In the context that a corporation posted this, it’s totally meaningless. It’s pointing to nothing. They aren’t going to stop doing anything. And they haven’t stopped being a company. But this is something you would see a depressed teenager post on Twitter (if teenagers still use Twitter? I don’t know what the kids are doing now). Because of posts like these, people have often connected shitposting to building an online identity (especially for brands) and also straight up trolling.
And I’ll give that to the shitpost critics out there: brands use shitposts to build their brand and assholes use shitposts to troll people (side note: fuck you, alt-right Nazi cosplay fuck bois, for stealing trash doves from people who aren’t pieces of shit). But that’s not the only way that people use shitposts. Sometimes they’re just weird things online that make you laugh and feel weird at the same time (dril comes to mind).
So let’s talk about what shitposts are and what they do. To do that, I want to draw a connection to another idea: Michel Serres’ notion of The Parasite.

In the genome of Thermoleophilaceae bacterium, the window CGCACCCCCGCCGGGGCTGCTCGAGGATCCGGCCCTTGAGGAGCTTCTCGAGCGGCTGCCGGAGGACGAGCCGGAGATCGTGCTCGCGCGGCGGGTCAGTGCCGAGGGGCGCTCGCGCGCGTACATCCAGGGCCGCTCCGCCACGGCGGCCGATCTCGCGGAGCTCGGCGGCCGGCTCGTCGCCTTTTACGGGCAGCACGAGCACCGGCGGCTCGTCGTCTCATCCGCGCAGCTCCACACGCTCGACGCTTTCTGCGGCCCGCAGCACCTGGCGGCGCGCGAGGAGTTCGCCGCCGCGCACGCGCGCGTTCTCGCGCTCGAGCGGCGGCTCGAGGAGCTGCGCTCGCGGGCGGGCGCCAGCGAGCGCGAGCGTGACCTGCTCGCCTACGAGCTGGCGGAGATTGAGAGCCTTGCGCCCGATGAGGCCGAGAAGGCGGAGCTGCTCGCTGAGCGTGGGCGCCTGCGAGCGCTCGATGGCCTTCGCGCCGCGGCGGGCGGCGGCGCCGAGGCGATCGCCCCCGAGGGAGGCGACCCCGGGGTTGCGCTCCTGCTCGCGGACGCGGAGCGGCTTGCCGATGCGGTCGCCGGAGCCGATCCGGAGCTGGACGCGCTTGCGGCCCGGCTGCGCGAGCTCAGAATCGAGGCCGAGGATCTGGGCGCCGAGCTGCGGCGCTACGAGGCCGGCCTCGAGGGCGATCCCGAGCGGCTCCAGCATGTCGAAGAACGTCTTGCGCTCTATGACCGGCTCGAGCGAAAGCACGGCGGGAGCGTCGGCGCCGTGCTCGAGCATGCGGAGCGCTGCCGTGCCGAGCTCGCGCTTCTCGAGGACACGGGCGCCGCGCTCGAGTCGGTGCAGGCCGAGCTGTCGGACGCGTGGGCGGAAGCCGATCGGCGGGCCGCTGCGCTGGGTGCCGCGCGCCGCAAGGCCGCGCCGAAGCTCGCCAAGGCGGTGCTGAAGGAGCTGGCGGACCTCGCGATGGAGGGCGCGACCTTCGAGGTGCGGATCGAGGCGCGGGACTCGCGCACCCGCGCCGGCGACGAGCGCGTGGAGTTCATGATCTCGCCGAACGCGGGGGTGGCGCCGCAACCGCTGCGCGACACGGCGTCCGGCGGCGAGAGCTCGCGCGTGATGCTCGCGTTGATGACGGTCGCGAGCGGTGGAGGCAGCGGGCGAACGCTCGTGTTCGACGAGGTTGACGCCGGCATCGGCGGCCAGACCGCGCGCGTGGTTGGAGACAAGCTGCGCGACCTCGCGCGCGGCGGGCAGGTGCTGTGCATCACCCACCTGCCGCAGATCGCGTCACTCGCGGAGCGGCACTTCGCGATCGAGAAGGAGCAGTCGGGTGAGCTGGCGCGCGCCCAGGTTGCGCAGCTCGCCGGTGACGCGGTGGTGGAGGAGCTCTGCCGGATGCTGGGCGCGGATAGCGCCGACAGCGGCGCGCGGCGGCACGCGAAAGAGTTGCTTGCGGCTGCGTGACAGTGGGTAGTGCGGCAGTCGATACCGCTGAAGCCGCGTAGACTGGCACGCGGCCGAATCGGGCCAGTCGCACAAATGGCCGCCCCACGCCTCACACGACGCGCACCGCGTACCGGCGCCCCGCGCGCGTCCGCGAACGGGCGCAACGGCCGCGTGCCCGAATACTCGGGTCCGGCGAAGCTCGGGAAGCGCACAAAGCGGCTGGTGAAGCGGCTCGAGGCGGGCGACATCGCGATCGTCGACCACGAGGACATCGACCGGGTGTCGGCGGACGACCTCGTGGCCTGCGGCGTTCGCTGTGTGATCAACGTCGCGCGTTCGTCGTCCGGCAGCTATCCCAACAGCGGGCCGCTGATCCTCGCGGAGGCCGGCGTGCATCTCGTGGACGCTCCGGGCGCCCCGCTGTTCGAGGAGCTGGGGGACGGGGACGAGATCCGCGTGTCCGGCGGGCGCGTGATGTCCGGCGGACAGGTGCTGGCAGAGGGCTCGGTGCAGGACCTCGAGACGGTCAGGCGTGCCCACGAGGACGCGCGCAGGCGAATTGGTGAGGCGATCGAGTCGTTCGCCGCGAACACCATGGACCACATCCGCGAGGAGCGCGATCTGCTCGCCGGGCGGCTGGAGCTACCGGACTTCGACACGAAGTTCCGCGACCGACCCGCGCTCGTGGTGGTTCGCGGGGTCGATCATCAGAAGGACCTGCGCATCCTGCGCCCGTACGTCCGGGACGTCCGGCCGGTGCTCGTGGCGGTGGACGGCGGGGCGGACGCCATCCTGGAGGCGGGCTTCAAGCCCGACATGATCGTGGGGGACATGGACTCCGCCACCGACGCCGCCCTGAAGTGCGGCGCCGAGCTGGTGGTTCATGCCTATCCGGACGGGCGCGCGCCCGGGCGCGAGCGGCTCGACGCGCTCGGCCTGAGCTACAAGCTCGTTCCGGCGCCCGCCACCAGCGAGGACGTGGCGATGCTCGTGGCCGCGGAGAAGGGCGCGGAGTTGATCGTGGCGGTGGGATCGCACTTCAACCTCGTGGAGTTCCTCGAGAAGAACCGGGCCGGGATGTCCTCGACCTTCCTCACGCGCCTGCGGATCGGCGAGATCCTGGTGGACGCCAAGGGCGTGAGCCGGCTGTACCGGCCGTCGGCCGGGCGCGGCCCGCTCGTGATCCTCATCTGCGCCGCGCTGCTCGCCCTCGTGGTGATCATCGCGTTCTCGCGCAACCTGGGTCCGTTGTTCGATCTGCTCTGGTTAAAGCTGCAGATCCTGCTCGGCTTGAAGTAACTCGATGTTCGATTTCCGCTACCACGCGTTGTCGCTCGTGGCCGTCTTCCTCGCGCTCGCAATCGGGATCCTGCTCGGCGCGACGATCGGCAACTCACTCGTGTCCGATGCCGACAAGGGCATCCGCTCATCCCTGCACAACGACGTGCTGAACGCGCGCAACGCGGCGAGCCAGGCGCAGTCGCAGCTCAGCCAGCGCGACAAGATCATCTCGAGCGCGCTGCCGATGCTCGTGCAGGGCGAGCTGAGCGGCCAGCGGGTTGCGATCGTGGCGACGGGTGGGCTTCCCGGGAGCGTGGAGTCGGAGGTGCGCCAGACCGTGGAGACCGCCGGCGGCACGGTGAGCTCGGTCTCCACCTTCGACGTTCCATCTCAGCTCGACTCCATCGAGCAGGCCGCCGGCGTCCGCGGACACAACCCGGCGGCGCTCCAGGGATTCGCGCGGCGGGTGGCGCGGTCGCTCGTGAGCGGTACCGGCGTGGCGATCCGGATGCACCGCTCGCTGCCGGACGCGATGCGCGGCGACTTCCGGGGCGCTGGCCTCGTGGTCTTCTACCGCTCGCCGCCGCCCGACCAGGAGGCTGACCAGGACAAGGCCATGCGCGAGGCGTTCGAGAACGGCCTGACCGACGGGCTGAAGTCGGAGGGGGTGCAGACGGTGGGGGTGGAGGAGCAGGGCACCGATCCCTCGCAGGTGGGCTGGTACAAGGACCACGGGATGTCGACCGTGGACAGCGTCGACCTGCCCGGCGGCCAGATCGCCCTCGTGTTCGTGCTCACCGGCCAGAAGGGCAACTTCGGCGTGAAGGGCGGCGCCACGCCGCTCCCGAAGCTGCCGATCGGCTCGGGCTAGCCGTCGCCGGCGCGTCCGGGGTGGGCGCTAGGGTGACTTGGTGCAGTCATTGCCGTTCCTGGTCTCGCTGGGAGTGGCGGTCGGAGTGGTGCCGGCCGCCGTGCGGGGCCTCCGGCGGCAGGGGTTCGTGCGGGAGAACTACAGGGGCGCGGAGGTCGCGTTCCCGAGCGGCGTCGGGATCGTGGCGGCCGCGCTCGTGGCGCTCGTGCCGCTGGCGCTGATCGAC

For Serres, the parasite acts as an interloper, something that sits in between two bodies or a subject and an object. The parasite is always there, often unseen, but when the parasite makes a noise the relationship between the subject and object change. Consider a phone conversation. One person talking, another listening, and everything is going fine. But then a self-playing video pops up on someone’s phone and plays really loudly and totally overpowers a conversation (does this happen on smart phones? I don’t actually have one- I know, right?). Suddenly the relationship between speaker and listener is interrupted as both people try to figure out what is happening. Both look at their phones and both stop talking about whatever it was they were talking about. The phone itself is therefore a parasite, creating a noisy disturbance that undermines the conversation.
There’s another important player in this interaction though: the milieu or medium of the phone system. When we have these phone conversations, we might forget exactly what is happening. Someone’s voice gets transformed into an electrical signal in the phone which is then shot up to a satellite and then beamed out into someone else’s phone where it is transformed back into a soundwave. The parasite, when it makes noise, draw attention to this milieu. It makes everyone aware that they are not just two people talking but they are two people talking on phones. The parasite does this by aggressively inserting that milieu into the relationship. It’s no longer just a medium, but a player in the game as well.